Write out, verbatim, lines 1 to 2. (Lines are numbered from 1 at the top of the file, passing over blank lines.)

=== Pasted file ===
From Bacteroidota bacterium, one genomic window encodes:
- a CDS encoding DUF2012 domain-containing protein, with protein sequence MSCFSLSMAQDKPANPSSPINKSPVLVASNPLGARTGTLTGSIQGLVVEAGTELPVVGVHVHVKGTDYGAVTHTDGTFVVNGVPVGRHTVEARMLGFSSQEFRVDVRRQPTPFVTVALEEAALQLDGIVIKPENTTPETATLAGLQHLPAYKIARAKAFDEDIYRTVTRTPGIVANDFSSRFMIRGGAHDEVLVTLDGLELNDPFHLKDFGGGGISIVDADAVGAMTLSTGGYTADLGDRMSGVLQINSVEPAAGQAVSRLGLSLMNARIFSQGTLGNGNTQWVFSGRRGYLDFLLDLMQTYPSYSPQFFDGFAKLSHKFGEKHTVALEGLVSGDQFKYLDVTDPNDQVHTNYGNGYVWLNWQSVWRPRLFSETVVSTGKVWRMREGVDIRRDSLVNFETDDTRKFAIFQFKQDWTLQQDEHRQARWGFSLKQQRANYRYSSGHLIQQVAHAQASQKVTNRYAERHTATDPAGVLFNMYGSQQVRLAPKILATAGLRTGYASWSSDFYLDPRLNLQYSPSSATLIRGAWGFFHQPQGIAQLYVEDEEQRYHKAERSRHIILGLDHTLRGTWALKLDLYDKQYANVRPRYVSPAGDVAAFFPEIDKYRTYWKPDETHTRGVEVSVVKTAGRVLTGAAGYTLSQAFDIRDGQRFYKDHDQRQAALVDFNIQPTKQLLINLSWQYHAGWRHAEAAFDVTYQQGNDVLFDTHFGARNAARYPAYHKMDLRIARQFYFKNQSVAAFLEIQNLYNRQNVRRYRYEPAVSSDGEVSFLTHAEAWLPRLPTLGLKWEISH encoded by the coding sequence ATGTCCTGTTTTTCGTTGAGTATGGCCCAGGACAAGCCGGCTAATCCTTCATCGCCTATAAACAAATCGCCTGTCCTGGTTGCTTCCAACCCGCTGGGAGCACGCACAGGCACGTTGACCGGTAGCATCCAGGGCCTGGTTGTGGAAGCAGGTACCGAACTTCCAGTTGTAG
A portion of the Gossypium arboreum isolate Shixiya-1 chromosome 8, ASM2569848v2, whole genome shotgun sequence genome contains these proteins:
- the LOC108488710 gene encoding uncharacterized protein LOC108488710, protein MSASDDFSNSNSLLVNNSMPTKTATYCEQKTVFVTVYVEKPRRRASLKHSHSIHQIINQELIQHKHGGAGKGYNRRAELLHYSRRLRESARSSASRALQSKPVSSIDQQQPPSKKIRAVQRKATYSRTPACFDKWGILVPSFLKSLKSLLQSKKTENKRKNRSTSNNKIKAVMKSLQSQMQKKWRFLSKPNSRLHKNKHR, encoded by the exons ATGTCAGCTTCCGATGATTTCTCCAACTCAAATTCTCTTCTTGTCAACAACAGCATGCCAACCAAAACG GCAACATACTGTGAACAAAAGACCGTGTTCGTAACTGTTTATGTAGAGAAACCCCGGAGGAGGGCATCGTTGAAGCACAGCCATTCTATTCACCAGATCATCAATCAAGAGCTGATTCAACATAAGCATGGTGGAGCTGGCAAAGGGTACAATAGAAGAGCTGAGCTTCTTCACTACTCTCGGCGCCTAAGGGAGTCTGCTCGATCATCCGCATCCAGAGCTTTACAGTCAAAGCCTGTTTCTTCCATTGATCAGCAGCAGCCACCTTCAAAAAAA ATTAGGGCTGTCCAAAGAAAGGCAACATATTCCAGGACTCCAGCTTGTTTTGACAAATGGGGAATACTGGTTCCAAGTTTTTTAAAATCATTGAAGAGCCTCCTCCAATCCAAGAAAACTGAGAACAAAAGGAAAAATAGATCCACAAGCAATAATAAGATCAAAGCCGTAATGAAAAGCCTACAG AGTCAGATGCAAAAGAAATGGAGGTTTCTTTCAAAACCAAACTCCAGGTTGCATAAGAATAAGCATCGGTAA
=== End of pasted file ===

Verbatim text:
From Bacteroidota bacterium, one genomic window encodes:
- a CDS encoding DUF2012 domain-containing protein, with protein sequence MSCFSLSMAQDKPANPSSPINKSPVLVASNPLGARTGTLTGSIQGLVVEAGTELPVVGVHVHVKGTDYGAVTHTDGTFVVNGVPVGRHTVEARMLGFSSQEFRVDVRRQPTPFVTVALEEAALQLDGIVIKPENTTPETATLAGLQHLPAYKIARAKAFDEDIYRTVTRTPGIVANDFSSRFMIRGGAHDEVLVTLDGLELNDPFHLKDFGGGGISIVDADAVGAMTLSTGGYTADLGDRMSGVLQINSVEPAAGQAVSRLGLSLMNARIFSQGTLGNGNTQWVFSGRRGYLDFLLDLMQTYPSYSPQFFDGFAKLSHKFGEKHTVALEGLVSGDQFKYLDVTDPNDQVHTNYGNGYVWLNWQSVWRPRLFSETVVSTGKVWRMREGVDIRRDSLVNFETDDTRKFAIFQFKQDWTLQQDEHRQARWGFSLKQQRANYRYSSGHLIQQVAHAQASQKVTNRYAERHTATDPAGVLFNMYGSQQVRLAPKILATAGLRTGYASWSSDFYLDPRLNLQYSPSSATLIRGAWGFFHQPQGIAQLYVEDEEQRYHKAERSRHIILGLDHTLRGTWALKLDLYDKQYANVRPRYVSPAGDVAAFFPEIDKYRTYWKPDETHTRGVEVSVVKTAGRVLTGAAGYTLSQAFDIRDGQRFYKDHDQRQAALVDFNIQPTKQLLINLSWQYHAGWRHAEAAFDVTYQQGNDVLFDTHFGARNAARYPAYHKMDLRIARQFYFKNQSVAAFLEIQNLYNRQNVRRYRYEPAVSSDGEVSFLTHAEAWLPRLPTLGLKWEISH encoded by the coding sequence ATGTCCTGTTTTTCGTTGAGTATGGCCCAGGACAAGCCGGCTAATCCTTCATCGCCTATAAACAAATCGCCTGTCCTGGTTGCTTCCAACCCGCTGGGAGCACGCACAGGCACGTTGACCGGTAGCATCCAGGGCCTGGTTGTGGAAGCAGGTACCGAACTTCCAGTTGTAG